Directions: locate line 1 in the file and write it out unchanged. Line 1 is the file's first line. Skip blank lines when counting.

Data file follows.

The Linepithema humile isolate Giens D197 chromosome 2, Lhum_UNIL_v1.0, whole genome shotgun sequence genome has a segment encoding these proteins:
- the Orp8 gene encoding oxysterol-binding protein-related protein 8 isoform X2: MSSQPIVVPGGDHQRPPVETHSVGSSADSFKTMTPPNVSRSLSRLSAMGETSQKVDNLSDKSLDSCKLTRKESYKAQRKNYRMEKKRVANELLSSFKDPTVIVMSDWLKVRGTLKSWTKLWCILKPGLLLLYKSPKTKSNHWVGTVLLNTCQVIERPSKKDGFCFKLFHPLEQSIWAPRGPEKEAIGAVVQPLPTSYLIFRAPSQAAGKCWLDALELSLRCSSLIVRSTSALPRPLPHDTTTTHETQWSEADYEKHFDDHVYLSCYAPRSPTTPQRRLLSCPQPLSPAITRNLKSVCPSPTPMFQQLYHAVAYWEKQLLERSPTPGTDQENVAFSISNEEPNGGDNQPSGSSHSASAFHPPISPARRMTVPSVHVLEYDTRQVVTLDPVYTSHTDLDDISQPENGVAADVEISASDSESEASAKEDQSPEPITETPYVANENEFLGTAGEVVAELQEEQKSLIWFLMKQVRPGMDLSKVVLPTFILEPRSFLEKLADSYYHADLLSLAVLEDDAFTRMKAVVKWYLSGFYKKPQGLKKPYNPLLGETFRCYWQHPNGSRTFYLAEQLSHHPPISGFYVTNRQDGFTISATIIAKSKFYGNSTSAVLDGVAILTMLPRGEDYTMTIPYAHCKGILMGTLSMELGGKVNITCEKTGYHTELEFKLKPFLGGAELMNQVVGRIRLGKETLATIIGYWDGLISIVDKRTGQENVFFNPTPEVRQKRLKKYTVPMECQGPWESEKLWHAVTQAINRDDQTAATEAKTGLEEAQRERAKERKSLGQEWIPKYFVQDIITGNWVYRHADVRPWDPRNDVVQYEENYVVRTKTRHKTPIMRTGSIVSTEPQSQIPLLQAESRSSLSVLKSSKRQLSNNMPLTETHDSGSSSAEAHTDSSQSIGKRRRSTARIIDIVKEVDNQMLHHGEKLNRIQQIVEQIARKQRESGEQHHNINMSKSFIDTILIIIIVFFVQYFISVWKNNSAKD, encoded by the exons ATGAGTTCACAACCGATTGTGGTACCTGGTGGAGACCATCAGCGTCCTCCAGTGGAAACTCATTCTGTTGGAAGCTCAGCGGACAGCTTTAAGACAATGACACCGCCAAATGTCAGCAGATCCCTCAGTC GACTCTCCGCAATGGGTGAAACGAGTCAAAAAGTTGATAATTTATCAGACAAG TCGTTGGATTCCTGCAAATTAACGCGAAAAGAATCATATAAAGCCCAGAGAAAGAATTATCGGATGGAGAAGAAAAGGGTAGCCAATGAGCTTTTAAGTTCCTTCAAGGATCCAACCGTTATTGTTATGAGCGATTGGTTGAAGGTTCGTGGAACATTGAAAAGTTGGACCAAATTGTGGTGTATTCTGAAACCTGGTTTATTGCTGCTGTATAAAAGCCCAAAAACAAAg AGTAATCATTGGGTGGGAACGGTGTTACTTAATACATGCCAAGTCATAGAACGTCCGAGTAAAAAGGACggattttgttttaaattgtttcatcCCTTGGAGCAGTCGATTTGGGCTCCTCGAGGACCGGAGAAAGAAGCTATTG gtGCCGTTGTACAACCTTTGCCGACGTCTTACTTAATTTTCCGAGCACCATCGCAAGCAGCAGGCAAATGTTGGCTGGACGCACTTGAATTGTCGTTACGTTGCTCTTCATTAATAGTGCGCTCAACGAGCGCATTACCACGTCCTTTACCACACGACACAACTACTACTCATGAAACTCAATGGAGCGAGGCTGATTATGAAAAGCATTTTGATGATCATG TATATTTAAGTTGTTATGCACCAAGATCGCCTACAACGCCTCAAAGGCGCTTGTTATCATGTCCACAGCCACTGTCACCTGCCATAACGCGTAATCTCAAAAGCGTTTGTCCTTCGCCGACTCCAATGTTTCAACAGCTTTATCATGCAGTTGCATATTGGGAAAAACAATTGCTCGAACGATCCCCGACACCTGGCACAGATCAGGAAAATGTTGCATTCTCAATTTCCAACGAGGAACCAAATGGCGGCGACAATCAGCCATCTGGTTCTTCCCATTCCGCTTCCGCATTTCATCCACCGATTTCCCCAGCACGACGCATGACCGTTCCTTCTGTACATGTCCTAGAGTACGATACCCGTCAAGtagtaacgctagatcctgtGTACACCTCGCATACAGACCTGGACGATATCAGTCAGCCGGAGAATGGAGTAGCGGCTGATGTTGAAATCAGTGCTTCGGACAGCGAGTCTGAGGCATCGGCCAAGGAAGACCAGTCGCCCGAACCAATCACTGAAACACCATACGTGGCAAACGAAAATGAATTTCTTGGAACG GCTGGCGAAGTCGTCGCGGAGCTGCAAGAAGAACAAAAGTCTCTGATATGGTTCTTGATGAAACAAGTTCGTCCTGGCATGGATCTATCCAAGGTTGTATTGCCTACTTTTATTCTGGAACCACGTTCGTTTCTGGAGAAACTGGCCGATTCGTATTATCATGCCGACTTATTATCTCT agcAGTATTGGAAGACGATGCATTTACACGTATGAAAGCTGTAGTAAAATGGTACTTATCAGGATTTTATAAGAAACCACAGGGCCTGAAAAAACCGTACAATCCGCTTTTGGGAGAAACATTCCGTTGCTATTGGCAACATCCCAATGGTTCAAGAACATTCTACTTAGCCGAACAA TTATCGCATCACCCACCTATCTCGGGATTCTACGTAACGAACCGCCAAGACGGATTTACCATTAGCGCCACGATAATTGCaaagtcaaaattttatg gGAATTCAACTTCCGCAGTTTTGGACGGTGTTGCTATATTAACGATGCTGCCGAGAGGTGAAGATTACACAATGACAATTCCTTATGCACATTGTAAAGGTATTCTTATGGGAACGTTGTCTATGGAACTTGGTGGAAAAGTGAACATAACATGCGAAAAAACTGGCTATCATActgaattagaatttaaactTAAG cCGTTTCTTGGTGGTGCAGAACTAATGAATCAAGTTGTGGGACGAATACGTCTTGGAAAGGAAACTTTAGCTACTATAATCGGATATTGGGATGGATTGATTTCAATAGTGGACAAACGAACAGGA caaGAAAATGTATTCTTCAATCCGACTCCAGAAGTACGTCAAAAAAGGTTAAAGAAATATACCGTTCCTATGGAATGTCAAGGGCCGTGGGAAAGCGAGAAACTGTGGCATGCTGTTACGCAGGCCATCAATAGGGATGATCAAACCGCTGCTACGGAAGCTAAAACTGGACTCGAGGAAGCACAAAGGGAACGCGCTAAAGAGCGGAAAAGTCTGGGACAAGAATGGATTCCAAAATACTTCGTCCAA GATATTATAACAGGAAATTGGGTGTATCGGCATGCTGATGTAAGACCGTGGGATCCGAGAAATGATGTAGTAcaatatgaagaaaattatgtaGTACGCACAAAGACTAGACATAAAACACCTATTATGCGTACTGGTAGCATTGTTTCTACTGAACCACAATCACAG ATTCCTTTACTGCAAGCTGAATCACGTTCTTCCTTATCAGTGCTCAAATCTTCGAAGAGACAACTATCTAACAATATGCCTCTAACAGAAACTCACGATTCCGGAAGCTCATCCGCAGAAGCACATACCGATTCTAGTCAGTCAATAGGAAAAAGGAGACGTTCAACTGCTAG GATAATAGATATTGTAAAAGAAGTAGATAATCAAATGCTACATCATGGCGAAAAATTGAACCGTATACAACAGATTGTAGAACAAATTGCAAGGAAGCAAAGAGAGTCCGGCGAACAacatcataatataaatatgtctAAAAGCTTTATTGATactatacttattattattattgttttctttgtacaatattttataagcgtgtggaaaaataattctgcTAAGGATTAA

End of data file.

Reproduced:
The Linepithema humile isolate Giens D197 chromosome 2, Lhum_UNIL_v1.0, whole genome shotgun sequence genome has a segment encoding these proteins: